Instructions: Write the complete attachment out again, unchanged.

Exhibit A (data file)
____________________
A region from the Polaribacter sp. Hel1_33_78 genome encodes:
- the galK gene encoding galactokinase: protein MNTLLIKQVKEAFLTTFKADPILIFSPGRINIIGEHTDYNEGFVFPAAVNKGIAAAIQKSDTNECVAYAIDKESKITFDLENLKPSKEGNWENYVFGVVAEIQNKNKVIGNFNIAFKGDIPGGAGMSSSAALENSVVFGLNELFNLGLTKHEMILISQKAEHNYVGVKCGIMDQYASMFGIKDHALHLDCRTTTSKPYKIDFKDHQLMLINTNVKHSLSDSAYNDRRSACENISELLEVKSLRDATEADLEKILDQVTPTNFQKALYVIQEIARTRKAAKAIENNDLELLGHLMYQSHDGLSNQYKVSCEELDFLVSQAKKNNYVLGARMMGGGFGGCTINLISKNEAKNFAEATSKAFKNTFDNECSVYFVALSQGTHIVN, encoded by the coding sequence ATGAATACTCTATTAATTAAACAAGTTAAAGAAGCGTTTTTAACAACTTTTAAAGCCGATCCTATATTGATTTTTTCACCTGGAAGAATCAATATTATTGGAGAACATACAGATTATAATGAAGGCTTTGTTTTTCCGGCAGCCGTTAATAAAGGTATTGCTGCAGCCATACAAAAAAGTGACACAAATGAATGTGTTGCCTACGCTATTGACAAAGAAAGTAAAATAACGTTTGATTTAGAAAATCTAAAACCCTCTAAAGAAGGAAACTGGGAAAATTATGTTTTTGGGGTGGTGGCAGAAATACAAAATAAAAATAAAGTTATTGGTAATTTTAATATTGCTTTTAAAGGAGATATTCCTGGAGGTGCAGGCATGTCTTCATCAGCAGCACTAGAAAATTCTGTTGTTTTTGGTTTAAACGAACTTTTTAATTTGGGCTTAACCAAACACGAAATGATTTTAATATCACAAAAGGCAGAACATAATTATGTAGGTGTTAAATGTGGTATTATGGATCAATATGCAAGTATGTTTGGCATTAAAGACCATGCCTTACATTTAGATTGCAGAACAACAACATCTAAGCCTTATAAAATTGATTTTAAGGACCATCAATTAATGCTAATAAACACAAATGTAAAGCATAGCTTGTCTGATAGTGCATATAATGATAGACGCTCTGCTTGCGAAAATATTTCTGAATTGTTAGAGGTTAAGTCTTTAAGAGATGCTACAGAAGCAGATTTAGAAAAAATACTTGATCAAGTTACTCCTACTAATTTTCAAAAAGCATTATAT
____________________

A region from the Polaribacter sp. Hel1_33_78 genome encodes:
- the galK gene encoding galactokinase: protein MNTLLIKQVKEAFLTTFKADPILIFSPGRINIIGEHTDYNEGFVFPAAVNKGIAAAIQKSDTNECVAYAIDKESKITFDLENLKPSKEGNWENYVFGVVAEIQNKNKVIGNFNIAFKGDIPGGAGMSSSAALENSVVFGLNELFNLGLTKHEMILISQKAEHNYVGVKCGIMDQYASMFGIKDHALHLDCRTTTSKPYKIDFKDHQLMLINTNVKHSLSDSAYNDRRSACENISELLEVKSLRDATEADLEKILDQVTPTNFQKALYVIQEIARTRKAAKAIENNDLELLGHLMYQSHDGLSNQYKVSCEELDFLVSQAKKNNYVLGARMMGGGFGGCTINLISKNEAKNFAEATSKAFKNTFDNECSVYFVALSQGTHIVN, encoded by the coding sequence ATGAATACTCTATTAATTAAACAAGTTAAAGAAGCGTTTTTAACAACTTTTAAAGCCGATCCTATATTGATTTTTTCACCTGGAAGAATCAATATTATTGGAGAACATACAGATTATAATGAAGGCTTTGTTTTTCCGGCAGCCGTTAATAAAGGTATTGCTGCAGCCATACAAAAAAGTGACACAAATGAATGTGTTGCCTACGCTATTGACAAAGAAAGTAAAATAACGTTTGATTTAGAAAATCTAAAACCCTCTAAAGAAGGAAACTGGGAAAATTATGTTTTTGGGGTGGTGGCAGAAATACAAAATAAAAATAAAGTTATTGGTAATTTTAATATTGCTTTTAAAGGAGATATTCCTGGAGGTGCAGGCATGTCTTCATCAGCAGCACTAGAAAATTCTGTTGTTTTTGGTTTAAACGAACTTTTTAATTTGGGCTTAACCAAACACGAAATGATTTTAATATCACAAAAGGCAGAACATAATTATGTAGGTGTTAAATGTGGTATTATGGATCAATATGCAAGTATGTTTGGCATTAAAGACCATGCCTTACATTTAGATTGCAGAACAACAACATCTAAGCCTTATAAAATTGATTTTAAGGACCATCAATTAATGCTAATAAACACAAATGTAAAGCATAGCTTGTCTGATAGTGCATATAATGATAGACGCTCTGCTTGCGAAAATATTTCTGAATTGTTAGAGGTTAAGTCTTTAAGAGATGCTACAGAAGCAGATTTAGAAAAAATACTTGATCAAGTTACTCCTACTAATTTTCAAAAAGCATTATAT